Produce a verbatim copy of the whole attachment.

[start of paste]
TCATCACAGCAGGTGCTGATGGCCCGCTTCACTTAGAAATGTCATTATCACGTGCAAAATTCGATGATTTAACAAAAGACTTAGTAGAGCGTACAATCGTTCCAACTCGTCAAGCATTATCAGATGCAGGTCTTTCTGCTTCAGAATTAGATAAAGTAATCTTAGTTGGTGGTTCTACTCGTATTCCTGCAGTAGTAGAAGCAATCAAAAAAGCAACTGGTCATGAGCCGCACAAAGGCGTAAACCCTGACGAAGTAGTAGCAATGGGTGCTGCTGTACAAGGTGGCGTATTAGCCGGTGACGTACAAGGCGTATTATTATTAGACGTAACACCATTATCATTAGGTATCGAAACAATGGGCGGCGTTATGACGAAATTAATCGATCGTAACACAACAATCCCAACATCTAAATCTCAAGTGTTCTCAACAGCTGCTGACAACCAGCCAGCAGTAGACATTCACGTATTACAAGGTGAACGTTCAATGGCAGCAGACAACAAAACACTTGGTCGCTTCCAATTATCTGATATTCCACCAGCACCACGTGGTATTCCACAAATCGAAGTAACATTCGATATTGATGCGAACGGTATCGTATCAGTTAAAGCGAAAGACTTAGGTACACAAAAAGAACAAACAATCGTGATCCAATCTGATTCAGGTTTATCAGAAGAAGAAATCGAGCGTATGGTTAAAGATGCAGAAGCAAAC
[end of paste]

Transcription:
TCATCACAGCAGGTGCTGATGGCCCGCTTCACTTAGAAATGTCATTATCACGTGCAAAATTCGATGATTTAACAAAAGACTTAGTAGAGCGTACAATCGTTCCAACTCGTCAAGCATTATCAGATGCAGGTCTTTCTGCTTCAGAATTAGATAAAGTAATCTTAGTTGGTGGTTCTACTCGTATTCCTGCAGTAGTAGAAGCAATCAAAAAAGCAACTGGTCATGAGCCGCACAAAGGCGTAAACCCTGACGAAGTAGTAGCAATGGGTGCTGCTGTACAAGGTGGCGTATTAGCCGGTGACGTACAAGGCGTATTATTATTAGACGTAACACCATTATCATTAGGTATCGAAACAATGGGCGGCGTTATGACGAAATTAATCGATCGTAACACAACAATCCCAACATCTAAATCTCAAGTGTTCTCAACAGCTGCTGACAACCAGCCAGCAGTAGACATTCACGTATTACAAGGTGAACGTTCAATGGCAGCAGACAACAAAACACTTGGTCGCTTCCAATTATCTGATATTCCACCAGCACCACGTGGTATTCCACAAATCGAAGTAACATTCGATATTGATGCGAACGGTATCGTATCAGTTAAAGCGAAAGACTTAGGTACACAAAAAGAACAAACAATCGTGATCCAATCTGATTCAGGTTTATCAGAAGAAGAAATCGAGCGTATGGTTAAAGATGCAGAAGCAAAC